For some of us, work skirts and date-night heels are an easy mix.
For others, however, it can be hard to navigate the course of love while pursuing a rigid career path, no matter how smooth it may be. Most of us are well aware of the influence work stress can have on relationships (and vice versa).
I consider myself to be somewhat of a career woman. I’m an entrepreneur, fierce freelancer, and ambitious creative. Yet I don’t necessarily let my career dominate my existence. In fact, I’ve taken careful steps to ensure that my career does not fully contribute to my definition of self.
This is far easier to claim than to implement!
But I, too, care about love, and I, too, want a love life as well as a paycheck. And I fully believe in our capacity as brilliant, hardworking women to date and earn those promotions.
Here are a few tips to accomplish this.
Know your needs and expectations.
I am always a champion of this sentiment, regardless of context. Yet in the world of working and loving, it’s vital.
I’m not saying you have to be that girl who shows up to a date with a list or an appendix. (Not saying I haven’t been that girl before.)
But do take some time to identify what your needs are in the love arena--and as a living, breathing human. When juggling a relationship and a career, there simply is no time for poor need negotiation.
Be clear about these needs when committing to a relationship, even if that relationship is strictly casual. Vocalize your expectations for a partnership or a fling ahead of time. This will minimize the risk of heart-wounding, but it will also put you in the power seat (something you’re used to as a career woman!).
Communicating needs and expectations in advance also sets you both up for a situation of mutual respect.
Know your partner’s needs and expectations.
Yes, your partner or Friday night bedfellow also has needs and (likely) expectations. When sharing yours, open the channels to hear your lover’s.
Demonstrate commitment to these needs in tangible--not just general--terms. If you’re seriously dating at this point, tangible terms may look something like this:
I know how much you value authentic connection. I’ll commit to turning my phone off--including work emails--on the evenings we share together.
If you are both interested in a no-strings-attached situation, this is still important to clarify.
Strike a balance.
Work-life balance. We all know the phrase. Yet it can be an elusive beast, particularly if you are in the throes of a demanding career: long hours at the office, agonizing commutes, coffee mug clutching day and night.
An imbalance in this department can mean forfeiting productive dating or even healthy casual encounters. Take steps now to distinguish your working life from your dating life.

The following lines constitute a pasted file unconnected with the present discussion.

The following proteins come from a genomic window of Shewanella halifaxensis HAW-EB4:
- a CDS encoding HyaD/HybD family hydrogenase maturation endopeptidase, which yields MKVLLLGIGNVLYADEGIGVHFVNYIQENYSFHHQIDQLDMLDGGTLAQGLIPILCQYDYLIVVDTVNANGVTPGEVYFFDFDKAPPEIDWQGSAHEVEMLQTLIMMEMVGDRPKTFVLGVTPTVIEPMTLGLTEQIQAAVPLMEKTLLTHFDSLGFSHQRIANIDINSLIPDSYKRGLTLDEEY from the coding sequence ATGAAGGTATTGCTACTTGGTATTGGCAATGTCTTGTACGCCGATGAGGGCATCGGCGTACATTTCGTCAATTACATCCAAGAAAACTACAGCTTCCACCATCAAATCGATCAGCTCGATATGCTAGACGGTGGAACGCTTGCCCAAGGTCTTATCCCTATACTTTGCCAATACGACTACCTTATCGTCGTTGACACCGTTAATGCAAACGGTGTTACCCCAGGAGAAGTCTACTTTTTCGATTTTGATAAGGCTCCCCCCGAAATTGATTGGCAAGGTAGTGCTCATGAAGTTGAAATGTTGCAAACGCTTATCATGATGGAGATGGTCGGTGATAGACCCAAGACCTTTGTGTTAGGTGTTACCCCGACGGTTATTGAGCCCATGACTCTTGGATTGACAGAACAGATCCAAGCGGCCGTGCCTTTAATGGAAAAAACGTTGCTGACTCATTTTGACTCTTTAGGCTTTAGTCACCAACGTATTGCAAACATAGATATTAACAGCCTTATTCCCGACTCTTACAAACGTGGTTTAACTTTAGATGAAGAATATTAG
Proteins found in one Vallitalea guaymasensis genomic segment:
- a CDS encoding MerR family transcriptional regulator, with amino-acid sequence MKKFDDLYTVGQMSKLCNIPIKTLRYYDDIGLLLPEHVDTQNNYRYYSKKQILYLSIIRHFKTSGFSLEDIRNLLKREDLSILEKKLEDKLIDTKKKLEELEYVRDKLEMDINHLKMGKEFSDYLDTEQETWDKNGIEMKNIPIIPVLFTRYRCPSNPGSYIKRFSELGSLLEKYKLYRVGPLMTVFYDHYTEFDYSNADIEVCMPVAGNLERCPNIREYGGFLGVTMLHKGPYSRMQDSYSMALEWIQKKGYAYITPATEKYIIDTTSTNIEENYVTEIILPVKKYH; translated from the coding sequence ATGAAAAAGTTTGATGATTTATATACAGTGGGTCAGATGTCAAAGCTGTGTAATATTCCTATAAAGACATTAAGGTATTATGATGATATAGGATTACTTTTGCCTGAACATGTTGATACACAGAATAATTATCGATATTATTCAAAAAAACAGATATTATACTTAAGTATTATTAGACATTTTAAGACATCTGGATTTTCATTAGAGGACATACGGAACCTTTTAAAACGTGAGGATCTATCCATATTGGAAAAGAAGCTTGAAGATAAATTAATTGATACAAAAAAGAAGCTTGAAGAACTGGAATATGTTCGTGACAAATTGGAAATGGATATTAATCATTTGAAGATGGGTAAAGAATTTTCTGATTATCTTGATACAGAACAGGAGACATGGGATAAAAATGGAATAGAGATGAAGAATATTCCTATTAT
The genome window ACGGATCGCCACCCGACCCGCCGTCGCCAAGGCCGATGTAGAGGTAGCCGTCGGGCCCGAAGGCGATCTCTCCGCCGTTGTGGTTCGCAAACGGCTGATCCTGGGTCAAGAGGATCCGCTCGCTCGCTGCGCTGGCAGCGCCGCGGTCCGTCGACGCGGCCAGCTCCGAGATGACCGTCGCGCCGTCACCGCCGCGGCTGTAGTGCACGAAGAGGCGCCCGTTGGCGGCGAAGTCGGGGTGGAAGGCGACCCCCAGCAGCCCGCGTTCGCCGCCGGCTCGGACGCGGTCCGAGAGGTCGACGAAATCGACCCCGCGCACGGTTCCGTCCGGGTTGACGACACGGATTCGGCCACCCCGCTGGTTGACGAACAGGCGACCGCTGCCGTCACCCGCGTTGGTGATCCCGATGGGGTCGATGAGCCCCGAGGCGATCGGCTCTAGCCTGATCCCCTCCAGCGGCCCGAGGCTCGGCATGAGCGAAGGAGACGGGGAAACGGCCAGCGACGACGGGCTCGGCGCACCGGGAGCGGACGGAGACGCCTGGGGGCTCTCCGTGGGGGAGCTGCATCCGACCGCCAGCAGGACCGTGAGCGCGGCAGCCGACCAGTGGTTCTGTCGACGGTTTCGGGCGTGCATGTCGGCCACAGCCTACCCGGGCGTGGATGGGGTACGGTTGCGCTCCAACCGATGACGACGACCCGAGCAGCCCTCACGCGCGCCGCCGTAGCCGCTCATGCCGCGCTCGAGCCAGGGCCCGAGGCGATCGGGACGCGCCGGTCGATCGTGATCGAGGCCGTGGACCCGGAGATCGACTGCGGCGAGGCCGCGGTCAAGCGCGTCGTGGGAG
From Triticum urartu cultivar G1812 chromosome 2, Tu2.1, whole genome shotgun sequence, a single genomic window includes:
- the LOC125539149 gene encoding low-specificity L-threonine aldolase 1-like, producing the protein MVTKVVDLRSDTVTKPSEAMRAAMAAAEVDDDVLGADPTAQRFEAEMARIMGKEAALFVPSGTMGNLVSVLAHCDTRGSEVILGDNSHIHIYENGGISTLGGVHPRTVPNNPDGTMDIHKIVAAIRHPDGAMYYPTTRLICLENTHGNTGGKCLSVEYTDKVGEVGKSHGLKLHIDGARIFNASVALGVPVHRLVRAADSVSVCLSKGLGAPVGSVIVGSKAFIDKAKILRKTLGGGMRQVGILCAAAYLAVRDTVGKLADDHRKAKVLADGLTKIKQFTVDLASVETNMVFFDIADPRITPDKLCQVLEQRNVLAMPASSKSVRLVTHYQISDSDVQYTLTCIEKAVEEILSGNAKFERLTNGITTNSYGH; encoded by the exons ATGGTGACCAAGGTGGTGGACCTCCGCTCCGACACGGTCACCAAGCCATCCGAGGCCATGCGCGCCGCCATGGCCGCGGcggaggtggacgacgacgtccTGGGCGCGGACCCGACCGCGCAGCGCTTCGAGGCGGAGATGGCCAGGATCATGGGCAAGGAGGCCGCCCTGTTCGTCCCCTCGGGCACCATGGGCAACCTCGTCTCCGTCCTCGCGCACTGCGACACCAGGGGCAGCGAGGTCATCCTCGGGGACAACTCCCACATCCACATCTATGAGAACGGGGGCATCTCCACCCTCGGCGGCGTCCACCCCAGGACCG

Be physical about it. Turn off your phone when possible. Shut off your laptop. Set up spaces in your home that are 100% work-free, including home offices and living rooms. Stow your briefcase or work-related documents in your car or the mudroom closet.
Keep your clothes separate from your work wardrobe. Read more here.
Even wearing different jewelry or hairstyles on date nights can help you fully embody this distinction between “professional” and “personal.”
This can also give you a lovely opportunity to find out who you are outside of the office. (How often do we get a chance to do this, really?) A lover will appreciate getting to know both aspects of your world; yet he or she will also note your commitment to such boundaries.
Plan time if you have to (but be careful of this).
If you are managing a crowded schedule, make actual room for your heart. Block out time if you have to for date nights, dinners, and weekend excursions. Write it in your agenda.
(I even do this for other tasks that keep me happy and productive, like painting, personal writing, and yoga.)
This is a wise tool for careerwomen who struggle to leap the bounds of their agenda. However, be careful of it. Lovers can easily feel “scheduled” or “booked in,” as if they are merely another appointment in your busy day.
Ah yes, the golden principle of any healthy relationship: communication.
The best and surest way to tread the path of careerdom and love is to open your mouth. Speak, clarify, commune. Express what’s on your mind, set up expectations, tie up loose ends.
Communicate to yourself, too. Perform a regular self-check-in to ensure you are practicing what you preach, in the office and outside of it.
Your partner will notice.